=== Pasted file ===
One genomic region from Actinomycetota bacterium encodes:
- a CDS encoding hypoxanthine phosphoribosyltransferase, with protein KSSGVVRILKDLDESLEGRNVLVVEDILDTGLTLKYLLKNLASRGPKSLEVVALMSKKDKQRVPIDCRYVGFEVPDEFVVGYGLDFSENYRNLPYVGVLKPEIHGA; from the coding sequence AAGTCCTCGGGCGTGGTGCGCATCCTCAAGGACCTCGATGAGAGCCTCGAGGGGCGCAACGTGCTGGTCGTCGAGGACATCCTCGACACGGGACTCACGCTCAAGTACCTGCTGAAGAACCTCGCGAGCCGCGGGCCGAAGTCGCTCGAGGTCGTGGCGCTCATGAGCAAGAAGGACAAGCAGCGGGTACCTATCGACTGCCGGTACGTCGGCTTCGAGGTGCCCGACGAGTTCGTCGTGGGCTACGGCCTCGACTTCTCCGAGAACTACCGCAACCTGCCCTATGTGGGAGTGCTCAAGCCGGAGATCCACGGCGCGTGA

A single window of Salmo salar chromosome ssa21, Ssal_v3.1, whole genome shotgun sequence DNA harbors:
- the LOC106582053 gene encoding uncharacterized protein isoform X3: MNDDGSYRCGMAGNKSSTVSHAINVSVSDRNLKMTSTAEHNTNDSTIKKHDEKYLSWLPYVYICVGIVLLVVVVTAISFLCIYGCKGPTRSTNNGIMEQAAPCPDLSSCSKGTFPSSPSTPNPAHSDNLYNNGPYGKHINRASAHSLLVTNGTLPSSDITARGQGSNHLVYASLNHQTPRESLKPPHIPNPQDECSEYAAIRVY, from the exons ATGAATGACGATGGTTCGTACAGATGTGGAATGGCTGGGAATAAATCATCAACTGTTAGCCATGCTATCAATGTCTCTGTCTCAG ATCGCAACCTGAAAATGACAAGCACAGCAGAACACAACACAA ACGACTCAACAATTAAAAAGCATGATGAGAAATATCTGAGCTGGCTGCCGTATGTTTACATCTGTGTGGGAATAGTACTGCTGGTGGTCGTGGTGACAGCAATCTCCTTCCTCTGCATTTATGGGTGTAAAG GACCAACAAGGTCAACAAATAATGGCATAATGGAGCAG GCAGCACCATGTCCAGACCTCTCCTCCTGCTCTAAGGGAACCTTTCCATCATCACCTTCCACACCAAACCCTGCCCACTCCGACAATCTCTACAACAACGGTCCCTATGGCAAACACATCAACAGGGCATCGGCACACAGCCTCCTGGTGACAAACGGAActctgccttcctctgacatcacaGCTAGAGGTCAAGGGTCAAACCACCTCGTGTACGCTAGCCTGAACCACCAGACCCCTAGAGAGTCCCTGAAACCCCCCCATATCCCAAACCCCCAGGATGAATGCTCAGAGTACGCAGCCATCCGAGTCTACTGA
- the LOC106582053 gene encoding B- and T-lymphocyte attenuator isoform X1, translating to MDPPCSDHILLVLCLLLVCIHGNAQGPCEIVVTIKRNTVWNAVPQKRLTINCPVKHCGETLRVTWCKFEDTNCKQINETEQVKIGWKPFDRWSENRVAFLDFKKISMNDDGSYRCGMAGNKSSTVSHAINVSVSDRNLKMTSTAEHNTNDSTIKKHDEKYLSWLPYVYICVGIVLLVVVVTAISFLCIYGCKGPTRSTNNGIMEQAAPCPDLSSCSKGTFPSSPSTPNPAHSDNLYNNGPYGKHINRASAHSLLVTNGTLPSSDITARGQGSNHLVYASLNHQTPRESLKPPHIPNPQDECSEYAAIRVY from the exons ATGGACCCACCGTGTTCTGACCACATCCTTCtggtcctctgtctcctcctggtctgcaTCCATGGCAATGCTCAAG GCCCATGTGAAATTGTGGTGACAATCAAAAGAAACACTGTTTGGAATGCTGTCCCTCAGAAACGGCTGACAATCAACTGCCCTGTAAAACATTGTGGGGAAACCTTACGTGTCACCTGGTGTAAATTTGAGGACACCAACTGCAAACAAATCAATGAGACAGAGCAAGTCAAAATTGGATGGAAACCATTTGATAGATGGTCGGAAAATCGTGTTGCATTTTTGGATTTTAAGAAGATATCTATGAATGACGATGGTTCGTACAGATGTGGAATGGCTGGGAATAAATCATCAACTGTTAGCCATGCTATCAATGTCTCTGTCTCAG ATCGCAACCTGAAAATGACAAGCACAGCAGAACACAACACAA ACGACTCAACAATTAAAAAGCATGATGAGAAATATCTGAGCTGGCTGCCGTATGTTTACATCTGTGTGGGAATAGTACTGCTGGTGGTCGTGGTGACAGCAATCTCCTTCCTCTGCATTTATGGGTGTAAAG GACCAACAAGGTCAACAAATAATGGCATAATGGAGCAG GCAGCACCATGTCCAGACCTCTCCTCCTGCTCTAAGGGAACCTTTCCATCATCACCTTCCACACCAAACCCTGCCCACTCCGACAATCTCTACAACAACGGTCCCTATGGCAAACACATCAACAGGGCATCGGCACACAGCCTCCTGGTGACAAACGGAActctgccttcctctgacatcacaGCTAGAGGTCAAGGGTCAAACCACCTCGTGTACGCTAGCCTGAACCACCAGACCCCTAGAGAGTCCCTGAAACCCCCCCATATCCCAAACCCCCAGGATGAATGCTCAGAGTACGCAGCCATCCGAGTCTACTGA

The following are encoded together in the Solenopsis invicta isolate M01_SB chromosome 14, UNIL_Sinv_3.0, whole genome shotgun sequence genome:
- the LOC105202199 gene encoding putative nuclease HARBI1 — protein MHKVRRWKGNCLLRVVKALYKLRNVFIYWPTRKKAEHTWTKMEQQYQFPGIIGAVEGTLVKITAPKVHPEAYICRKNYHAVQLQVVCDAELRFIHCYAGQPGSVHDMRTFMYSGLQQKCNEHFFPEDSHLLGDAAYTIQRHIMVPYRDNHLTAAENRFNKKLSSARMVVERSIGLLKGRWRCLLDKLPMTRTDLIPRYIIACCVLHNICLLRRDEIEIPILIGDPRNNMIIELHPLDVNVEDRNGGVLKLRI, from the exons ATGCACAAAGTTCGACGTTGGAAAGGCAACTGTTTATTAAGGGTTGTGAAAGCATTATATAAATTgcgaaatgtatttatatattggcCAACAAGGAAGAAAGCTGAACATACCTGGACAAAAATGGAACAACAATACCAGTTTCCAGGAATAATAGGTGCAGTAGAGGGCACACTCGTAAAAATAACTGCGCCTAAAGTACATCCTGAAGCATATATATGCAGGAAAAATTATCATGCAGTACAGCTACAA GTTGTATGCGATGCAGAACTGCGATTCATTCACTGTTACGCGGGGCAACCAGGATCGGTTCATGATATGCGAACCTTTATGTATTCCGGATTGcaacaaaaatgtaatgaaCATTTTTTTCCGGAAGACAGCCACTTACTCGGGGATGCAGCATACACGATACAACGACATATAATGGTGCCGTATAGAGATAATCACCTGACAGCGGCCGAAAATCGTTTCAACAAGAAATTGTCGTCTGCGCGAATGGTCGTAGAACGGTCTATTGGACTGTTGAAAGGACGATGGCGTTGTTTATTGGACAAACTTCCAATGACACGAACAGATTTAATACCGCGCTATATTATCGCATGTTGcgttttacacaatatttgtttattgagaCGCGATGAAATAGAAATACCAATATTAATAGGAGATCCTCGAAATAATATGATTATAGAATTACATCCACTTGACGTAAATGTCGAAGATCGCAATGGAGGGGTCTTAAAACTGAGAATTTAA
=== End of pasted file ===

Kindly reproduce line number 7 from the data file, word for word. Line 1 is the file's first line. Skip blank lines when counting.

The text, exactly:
- the LOC105202199 gene encoding putative nuclease HARBI1 — protein MHKVRRWKGNCLLRVVKALYKLRNVFIYWPTRKKAEHTWTKMEQQYQFPGIIGAVEGTLVKITAPKVHPEAYICRKNYHAVQLQVVCDAELRFIHCYAGQPGSVHDMRTFMYSGLQQKCNEHFFPEDSHLLGDAAYTIQRHIMVPYRDNHLTAAENRFNKKLSSARMVVERSIGLLKGRWRCLLDKLPMTRTDLIPRYIIACCVLHNICLLRRDEIEIPILIGDPRNNMIIELHPLDVNVEDRNGGVLKLRI, from the exons ATGCACAAAGTTCGACGTTGGAAAGGCAACTGTTTATTAAGGGTTGTGAAAGCATTATATAAATTgcgaaatgtatttatatattggcCAACAAGGAAGAAAGCTGAACATACCTGGACAAAAATGGAACAACAATACCAGTTTCCAGGAATAATAGGTGCAGTAGAGGGCACACTCGTAAAAATAACTGCGCCTAAAGTACATCCTGAAGCATATATATGCAGGAAAAATTATCATGCAGTACAGCTACAA GTTGTATGCGATGCAGAACTGCGATTCATTCACTGTTACGCGGGGCAACCAGGATCGGTTCATGATATGCGAACCTTTATGTATTCCGGATTGcaacaaaaatgtaatgaaCATTTTTTTCCGGAAGACAGCCACTTACTCGGGGATGCAGCATACACGATACAACGACATATAATGGTGCCGTATAGAGATAATCACCTGACAGCGGCCGAAAATCGTTTCAACAAGAAATTGTCGTCTGCGCGAATGGTCGTAGAACGGTCTATTGGACTGTTGAAAGGACGATGGCGTTGTTTATTGGACAAACTTCCAATGACACGAACAGATTTAATACCGCGCTATATTATCGCATGTTGcgttttacacaatatttgtttattgagaCGCGATGAAATAGAAATACCAATATTAATAGGAGATCCTCGAAATAATATGATTATAGAATTACATCCACTTGACGTAAATGTCGAAGATCGCAATGGAGGGGTCTTAAAACTGAGAATTTAA